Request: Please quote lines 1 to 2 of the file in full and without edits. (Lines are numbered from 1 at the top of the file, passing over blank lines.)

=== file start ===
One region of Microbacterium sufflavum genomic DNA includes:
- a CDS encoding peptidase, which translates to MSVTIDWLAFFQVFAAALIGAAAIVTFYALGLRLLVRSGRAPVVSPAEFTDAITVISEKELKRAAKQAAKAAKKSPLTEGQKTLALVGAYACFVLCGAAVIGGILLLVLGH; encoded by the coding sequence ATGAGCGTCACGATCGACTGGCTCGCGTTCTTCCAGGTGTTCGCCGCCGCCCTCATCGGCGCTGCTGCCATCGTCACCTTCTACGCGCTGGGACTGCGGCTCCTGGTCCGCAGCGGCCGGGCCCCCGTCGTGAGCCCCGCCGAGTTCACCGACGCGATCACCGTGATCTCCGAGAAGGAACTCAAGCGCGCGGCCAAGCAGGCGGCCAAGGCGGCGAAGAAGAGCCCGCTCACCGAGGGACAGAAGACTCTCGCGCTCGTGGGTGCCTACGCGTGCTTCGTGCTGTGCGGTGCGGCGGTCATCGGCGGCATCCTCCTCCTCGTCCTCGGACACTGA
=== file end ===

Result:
One region of Microbacterium sufflavum genomic DNA includes:
- a CDS encoding peptidase, which translates to MSVTIDWLAFFQVFAAALIGAAAIVTFYALGLRLLVRSGRAPVVSPAEFTDAITVISEKELKRAAKQAAKAAKKSPLTEGQKTLALVGAYACFVLCGAAVIGGILLLVLGH; encoded by the coding sequence ATGAGCGTCACGATCGACTGGCTCGCGTTCTTCCAGGTGTTCGCCGCCGCCCTCATCGGCGCTGCTGCCATCGTCACCTTCTACGCGCTGGGACTGCGGCTCCTGGTCCGCAGCGGCCGGGCCCCCGTCGTGAGCCCCGCCGAGTTCACCGACGCGATCACCGTGATCTCCGAGAAGGAACTCAAGCGCGCGGCCAAGCAGGCGGCCAAGGCGGCGAAGAAGAGCCCGCTCACCGAGGGACAGAAGACTCTCGCGCTCGTGGGTGCCTACGCGTGCTTCGTGCTGTGCGGTGCGGCGGTCATCGGCGGCATCCTCCTCCTCGTCCTCGGACACTGA